NRS Star Viper Review

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    • #19601
      Ty Wagner
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        Wife and I tested the new NRS Star Viper yesterday at Cedar Hill on the Big River. There is a dam breach there that creates a strong current class II wave train with decent eddies that make it easy to paddle back up river. To me it’s a great place to practice ferries, s-turns, eddy ins and outs. Stay away from the edges of the dam breach. There is exposed rebar.

        Overall: If you are looking for a sporty inflatable kayak. The Star Viper is the ticket.

        First impressions:
        -Mary thought it was tippy at first and not nearly as big as the outfitter duckies on the Peshtigo River in Wisconsin. She hasn’t run any fast water like this in nearly 2+ years so it felt unstable at first. She got her sea legs back fairly quickly and never swam.
        -I found the Viper had great secondary stability. It does lean 10-15% or so initially, but once you hit the secondary stability, you would really have to work at getting it to flip over.
        -Used a recreation type 220cm Dicks aluminum/plastic paddle. Perfect length for both Mary and myself. A 210cm paddle probably would have worked.
        -Mary found it easy to make it go straighter than her Nomad. This is a big deal and a source of major frustration in the Nomad.
        -Easy to ferry. Water seems to slide pretty easily under the Viper as long as you have a good angle to the current. In many ways, it was easier to ferry than my Machno. I basically paddled it like the Machno and had a great time.
        -Fast. Actually much faster than expected. Takes a couple of strokes to get it moving, but once it is moving, it didn’t feel slower than the Machno. I found it easy to paddle. Pleasantly surprised!
        -I was able to fairly easily surf the top wave in the Viper which I was not able to do in the Machno.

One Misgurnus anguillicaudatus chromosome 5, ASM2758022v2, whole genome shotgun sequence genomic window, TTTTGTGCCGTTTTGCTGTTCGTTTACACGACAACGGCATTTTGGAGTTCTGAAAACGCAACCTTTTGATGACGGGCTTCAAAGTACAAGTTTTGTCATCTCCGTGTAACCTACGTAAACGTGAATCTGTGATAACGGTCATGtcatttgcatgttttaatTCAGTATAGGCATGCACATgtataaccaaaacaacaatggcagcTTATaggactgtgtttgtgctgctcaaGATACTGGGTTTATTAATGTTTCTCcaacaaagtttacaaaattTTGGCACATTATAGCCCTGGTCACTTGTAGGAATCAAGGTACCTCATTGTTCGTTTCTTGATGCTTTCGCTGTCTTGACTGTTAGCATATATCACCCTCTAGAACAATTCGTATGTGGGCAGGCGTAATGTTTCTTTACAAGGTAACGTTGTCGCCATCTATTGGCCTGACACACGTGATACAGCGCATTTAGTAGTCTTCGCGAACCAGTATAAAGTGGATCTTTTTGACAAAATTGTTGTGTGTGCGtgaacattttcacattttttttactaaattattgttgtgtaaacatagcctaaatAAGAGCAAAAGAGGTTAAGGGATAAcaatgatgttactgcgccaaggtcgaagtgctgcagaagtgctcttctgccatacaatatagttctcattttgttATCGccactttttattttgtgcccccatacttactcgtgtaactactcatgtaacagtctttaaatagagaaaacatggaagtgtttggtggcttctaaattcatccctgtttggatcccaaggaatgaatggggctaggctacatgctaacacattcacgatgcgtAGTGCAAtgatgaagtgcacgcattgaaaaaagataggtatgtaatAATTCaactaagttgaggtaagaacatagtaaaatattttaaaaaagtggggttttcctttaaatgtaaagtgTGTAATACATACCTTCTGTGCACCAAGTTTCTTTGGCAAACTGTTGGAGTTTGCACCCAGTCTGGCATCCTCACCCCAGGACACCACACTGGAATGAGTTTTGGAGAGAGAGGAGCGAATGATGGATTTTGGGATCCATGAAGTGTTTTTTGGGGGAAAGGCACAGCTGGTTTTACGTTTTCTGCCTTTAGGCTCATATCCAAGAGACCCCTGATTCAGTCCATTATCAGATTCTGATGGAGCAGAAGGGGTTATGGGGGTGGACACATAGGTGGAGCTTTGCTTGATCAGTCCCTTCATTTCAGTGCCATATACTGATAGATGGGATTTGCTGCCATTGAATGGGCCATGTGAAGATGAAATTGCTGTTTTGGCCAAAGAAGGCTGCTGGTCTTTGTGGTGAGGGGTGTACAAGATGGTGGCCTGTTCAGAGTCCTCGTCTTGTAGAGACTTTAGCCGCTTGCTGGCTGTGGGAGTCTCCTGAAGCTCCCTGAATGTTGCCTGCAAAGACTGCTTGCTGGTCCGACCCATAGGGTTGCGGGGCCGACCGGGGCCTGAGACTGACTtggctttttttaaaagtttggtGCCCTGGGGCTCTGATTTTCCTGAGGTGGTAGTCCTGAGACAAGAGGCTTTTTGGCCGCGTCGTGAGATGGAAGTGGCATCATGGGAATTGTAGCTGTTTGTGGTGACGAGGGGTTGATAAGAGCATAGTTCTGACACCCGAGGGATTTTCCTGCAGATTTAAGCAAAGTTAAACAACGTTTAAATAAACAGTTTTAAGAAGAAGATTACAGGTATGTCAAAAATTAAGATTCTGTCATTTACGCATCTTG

-Perfect size for Mary at 5’4″. Will move the front and rear thwarts to create more leg room for her. I created more room for my long legs (I’m 6’1″) by removing air out of the front thwart.
        -The foot and back rest thwarts are held on by velcro. I’ve moved them further apart to create more leg room after I got home. I report on it this helps the next time we go out this weekend.
        -No issues handing 210+ lbs. I’m 210# plus the gear I’m wearing. The Viper is rated for up to 200#. It had no issues with my weight. I’m certainly a little long with my height but I made it work by reducing air in the front thwart. I may even try removing the front thwart and creating a custom foam thwart or use a dry bag that gives me the right amount of leg room.
        -To initially inflate, I used an electric high volume low pressure pump to save time. Then I used the NRS Super 2 pump to finish the inflation. This is a very nice pump that has a pressure gauge and the end of the hose that threads that lock into the Leafield – C7 valves. Eventually, I’ll like to get a smaller pump that I can carry on the Viper for on river inflation.
        -Raft does come with thigh straps, a decent repair kit and a very nice carry bag. I’m going use the Viper bag as my kayaking gear bag in the future.
        -Viper is light at 33#. Nice and easy to carry. Carried both my Machno and the Viper at the same time back to the truck.
        -I’m super please with the initial performance and quality of the NRS Star Viper.

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